Posted on May 2, 2020
A while back, I discovered the ‘Escapril’ poetry challenge, organised by writer Savannah Brown. For every day in April, there’s a poetry prompt that can be used in whatever way inspires you. You then post the piece you’ve written on social media. I’d been eagerly awaiting it for what felt like ages because I’d been really excited to get into writing poetry again (prompts or briefs often help me when I’m out of practice at something), even if it did land in the same month as the deadline of my most recent university assessment.
Here are this year’s prompts:
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HERE WE GO!! 🍃 2020 prompts! AS ALWAYS, these are entirely open to your interpretation. flip em! burn em! ignore them! smash em to bits! the prompts are here only to serve you. honor them as much or as little as you’d like. 🍃 any you’re excited for?
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I didn’t manage a poem everyday (especially while working on my essay) and very quickly, I realised that I didn’t want to post them online until I’d had more time to develop them, edit them, and just make sure that they were good enough to share. I didn’t want to put a piece of work out into the world that I wasn’t confident in.
I have to admit that I’ve been struggling to be creative since the pandemic started and we went into lockdown, something I know a lot of people are dealing with. I read that long term fear and stress affect your brain, making it difficult to find inspiration and be creative – I don’t know about you but having a scientific reason for why I’m struggling so much definitely helped, even if it hasn’t actually solved the problem. Knowing why at least reassured me that my brain hadn’t just stopped working for no reason, that presumably it will start functioning again at some point. So I just have to be patient with myself, as hard as that may be. I’m a lot less patient with myself than with others, as it turns out.
Anyway, the month and the challenge are now over. As I said, I didn’t manage to write a poem everyday but I did manage to write something for most of the prompts and I really enjoyed writing in this format again, despite struggling with all things creative. Since I didn’t post anything during the challenge, I thought I’d share a few here that I’m pleased with or can see potential in…
12. SUBMERGED IN WATER
18. HOW DID THE SKY LOOK?
24. BLACK HOLE
So I hope you enjoyed these, that they’re not too obscure or clunky. As I said, I’m out of practice at writing poetry. It has a very different feel to writing songs and it’s definitely different to writing essays, the two forms of writing I’ve been doing over the last few months. So, yeah, I hope they’re okay. I hope you like them.
Have you taken up any new hobbies or skills since the lockdown? Or revisited old ones?
Posted on January 1, 2020
In January, I was inspired to try the 19 for 2019 challenge, setting myself nineteen goals to achieve by the end of the year. They didn’t have to be massive goals; they could be one off things to simply try. I was inspired so I came up with nineteen things and gave it a go. Unfortunately, I wasn’t aware of what a hell of a year I was about to experience.
So it’s a pretty mixed bag and considering the year I had, I’m surprised I managed any of them at all. I’ve struggled throughout the year, especially recently, with how little I’m achieving and the frustration and anger and guilt that comes with that, that comes with living with mental health problems and a developmental disability. I’m trying to focus on the fact that, where I could, I tried. I tried to do as many of these things as possible.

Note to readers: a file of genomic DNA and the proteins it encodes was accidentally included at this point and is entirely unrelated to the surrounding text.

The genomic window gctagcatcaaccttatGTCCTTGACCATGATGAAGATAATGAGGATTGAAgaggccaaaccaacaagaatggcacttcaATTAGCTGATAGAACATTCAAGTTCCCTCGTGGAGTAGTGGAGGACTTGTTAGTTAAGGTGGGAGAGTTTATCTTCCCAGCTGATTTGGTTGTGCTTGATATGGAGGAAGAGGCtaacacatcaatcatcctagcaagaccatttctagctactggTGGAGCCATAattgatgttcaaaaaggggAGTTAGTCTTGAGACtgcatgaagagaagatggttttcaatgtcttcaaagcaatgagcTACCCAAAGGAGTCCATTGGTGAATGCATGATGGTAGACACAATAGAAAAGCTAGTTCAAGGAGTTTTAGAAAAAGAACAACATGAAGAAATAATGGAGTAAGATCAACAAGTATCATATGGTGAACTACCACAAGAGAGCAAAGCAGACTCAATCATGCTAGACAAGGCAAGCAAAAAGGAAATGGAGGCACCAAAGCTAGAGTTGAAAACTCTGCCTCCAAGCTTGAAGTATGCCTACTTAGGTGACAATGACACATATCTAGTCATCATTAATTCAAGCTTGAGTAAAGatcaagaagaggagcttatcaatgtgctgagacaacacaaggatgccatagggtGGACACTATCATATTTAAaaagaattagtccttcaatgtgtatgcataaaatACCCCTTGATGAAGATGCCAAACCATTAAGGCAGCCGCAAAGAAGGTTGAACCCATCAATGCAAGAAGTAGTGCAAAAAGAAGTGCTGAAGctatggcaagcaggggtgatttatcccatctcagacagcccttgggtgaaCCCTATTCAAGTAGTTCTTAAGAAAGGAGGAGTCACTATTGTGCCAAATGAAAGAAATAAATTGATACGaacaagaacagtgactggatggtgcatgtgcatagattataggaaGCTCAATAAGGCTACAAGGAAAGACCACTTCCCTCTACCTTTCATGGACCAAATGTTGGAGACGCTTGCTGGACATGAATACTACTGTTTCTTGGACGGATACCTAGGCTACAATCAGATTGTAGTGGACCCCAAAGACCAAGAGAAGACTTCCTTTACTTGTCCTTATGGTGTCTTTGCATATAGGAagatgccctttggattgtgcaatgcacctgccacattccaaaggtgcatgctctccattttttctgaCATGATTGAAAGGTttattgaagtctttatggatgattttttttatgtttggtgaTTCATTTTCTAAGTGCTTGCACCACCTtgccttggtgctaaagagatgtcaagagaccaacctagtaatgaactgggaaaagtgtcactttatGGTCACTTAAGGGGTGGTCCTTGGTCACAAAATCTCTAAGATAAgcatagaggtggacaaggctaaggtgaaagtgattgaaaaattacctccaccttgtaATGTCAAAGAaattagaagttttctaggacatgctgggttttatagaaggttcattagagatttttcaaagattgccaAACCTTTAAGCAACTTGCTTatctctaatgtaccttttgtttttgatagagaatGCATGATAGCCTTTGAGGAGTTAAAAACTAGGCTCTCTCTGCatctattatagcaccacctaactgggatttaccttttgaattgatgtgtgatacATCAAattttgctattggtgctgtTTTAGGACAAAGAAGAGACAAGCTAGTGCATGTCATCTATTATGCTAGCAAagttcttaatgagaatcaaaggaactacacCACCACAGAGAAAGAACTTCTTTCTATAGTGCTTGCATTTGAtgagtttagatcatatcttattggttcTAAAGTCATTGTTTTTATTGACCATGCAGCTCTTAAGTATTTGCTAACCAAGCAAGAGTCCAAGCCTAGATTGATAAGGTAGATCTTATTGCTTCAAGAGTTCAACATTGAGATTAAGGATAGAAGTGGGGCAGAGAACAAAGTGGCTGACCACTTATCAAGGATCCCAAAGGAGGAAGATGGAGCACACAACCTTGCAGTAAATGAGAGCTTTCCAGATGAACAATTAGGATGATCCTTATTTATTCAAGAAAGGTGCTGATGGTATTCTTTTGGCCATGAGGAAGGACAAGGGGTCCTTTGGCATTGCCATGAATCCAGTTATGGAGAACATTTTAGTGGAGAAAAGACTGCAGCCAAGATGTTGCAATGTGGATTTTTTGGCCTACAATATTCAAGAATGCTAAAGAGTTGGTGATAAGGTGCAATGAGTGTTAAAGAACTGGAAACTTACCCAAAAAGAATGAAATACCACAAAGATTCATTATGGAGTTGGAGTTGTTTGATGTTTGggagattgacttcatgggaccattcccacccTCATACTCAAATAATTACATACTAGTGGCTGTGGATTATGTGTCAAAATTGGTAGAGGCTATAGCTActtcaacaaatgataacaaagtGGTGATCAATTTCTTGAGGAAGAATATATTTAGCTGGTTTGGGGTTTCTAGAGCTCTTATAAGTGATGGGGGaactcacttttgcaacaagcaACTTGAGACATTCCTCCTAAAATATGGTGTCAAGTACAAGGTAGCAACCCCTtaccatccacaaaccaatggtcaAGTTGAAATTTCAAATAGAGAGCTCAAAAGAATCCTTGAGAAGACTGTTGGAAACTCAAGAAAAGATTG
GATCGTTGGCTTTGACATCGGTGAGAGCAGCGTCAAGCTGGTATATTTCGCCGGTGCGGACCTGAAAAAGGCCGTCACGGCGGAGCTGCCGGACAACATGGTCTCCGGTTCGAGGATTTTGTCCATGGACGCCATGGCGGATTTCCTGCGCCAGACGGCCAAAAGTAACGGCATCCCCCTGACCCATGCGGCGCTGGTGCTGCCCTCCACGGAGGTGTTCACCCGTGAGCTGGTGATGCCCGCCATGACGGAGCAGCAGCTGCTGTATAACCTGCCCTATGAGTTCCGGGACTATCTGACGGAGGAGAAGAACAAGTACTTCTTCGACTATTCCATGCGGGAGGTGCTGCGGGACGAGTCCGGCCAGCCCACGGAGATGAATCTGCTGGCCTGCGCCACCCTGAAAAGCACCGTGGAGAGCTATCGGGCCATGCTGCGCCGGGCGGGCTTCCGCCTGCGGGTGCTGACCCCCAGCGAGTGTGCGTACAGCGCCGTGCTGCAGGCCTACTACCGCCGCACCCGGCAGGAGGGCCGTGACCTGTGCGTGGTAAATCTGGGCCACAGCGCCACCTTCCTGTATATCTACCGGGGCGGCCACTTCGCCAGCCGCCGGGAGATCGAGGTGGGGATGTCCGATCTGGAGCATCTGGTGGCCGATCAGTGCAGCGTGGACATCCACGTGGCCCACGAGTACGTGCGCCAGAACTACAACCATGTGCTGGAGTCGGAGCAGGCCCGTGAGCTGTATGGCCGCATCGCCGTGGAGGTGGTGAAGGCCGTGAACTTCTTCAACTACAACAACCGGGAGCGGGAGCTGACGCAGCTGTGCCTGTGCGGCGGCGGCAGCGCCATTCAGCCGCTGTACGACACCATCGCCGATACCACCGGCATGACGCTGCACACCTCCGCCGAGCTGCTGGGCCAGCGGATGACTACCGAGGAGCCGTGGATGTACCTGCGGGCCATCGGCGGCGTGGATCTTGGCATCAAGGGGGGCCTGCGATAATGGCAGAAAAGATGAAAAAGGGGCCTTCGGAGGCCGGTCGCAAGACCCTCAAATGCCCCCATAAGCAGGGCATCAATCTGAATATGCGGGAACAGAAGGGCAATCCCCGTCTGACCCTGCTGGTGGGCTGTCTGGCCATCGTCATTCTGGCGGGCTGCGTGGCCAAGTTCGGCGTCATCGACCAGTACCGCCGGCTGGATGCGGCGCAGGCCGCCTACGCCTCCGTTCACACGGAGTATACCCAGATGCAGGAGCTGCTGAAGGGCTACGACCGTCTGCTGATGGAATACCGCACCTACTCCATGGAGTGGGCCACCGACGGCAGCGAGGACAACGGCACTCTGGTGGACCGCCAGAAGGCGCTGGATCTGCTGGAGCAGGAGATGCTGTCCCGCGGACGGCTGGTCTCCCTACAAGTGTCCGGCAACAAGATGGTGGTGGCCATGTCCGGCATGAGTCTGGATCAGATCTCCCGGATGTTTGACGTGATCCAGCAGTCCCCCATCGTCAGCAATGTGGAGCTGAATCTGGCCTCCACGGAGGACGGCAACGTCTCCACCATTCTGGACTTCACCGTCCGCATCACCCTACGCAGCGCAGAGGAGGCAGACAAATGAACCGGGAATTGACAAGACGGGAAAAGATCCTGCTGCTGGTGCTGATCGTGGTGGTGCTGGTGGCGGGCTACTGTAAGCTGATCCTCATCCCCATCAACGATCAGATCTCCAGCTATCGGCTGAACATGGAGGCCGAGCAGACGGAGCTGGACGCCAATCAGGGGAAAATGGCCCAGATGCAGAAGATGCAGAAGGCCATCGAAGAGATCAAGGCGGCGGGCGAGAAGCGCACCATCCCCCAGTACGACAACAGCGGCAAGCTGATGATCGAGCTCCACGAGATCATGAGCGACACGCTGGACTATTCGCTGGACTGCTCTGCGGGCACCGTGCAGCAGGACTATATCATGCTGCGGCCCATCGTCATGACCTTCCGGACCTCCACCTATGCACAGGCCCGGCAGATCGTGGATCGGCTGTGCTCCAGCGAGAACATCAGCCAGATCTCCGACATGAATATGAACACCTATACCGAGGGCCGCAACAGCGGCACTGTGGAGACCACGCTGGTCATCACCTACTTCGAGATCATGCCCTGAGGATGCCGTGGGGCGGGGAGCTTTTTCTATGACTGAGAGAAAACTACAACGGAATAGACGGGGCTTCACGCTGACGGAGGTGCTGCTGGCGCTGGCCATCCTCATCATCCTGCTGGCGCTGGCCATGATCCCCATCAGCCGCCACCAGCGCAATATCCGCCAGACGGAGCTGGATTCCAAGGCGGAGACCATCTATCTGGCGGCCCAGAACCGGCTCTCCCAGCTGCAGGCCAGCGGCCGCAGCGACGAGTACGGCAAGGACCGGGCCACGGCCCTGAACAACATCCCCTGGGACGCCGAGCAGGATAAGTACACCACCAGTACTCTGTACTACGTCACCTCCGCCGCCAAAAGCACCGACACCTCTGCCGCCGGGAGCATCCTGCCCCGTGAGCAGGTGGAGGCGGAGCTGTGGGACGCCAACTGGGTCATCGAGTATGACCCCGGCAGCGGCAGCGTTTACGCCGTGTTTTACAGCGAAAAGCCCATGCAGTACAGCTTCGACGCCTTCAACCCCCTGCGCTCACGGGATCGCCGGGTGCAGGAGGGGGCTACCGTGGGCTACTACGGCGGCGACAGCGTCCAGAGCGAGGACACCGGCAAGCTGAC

Overall, an interesting challenge but I think I’ll try something different for 2020. I haven’t found the right kind of goal system yet so I’m just gonna have to keep looking and keep trying.
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Posted on March 22, 2019
Hurray, it’s World Poetry Day!
I love poetry. I wish I had more time to read poetry and more poetry books to read and more spoken word events to go to but there’s only so much time in a day. I resent my physical limitations and the physical limitations of the world that prevent me from reading more. But today is supposed to be good and positive and exciting. So here are some spoken word poems that I love:
Cecilia Knapp is a wonderful human being and her writing constantly inspires me. The imagery and the emotions are so rich and magical. I don’t think there’s a poem of hers that I don’t like.
I love the chaotic nature of this poem, how the rhymes spring out of nowhere. It’s so intense and emotive.
(Trigger warning for self harm and sexual assault.)
I know there are a lot of mixed opinions about Thirteen Reasons Why but I don’t want to talk about that here (I’ve written about it in this post). I want to talk about Hannah’s poem. I love the imagery and the loneliness is so intense.
This one breaks my heart, the thought that these lines could fit in both love letters and suicide notes. It’s so achingly sad.
I love the references to Van Gogh in this one. I love the pulling together of parallel stories, especially with historical figures. It reminds me that we’re all deeply connected through our lives and our stories and our pain.
Do you have any favourite spoken word pieces?
I’m off to Nashville in a few hours so I’ll see you all when I get back. If you want to follow my adventures, you can find me on Instagram.
Hi! I’m Lauren Alex Hooper. Welcome to my little blog! I write about living with Autism Spectrum Disorder, as well as several mental health issues. I’m a singersongwriter (and currently studying for a Masters in songwriting) so I’ll probably write a bit about that too.
My first single, ‘Invisible,’ is now available on iTunes and Spotify, with all proceeds going to Young Minds.
I’m currently releasing my first EP, Honest, track by track and the first three songs are available on all major platforms.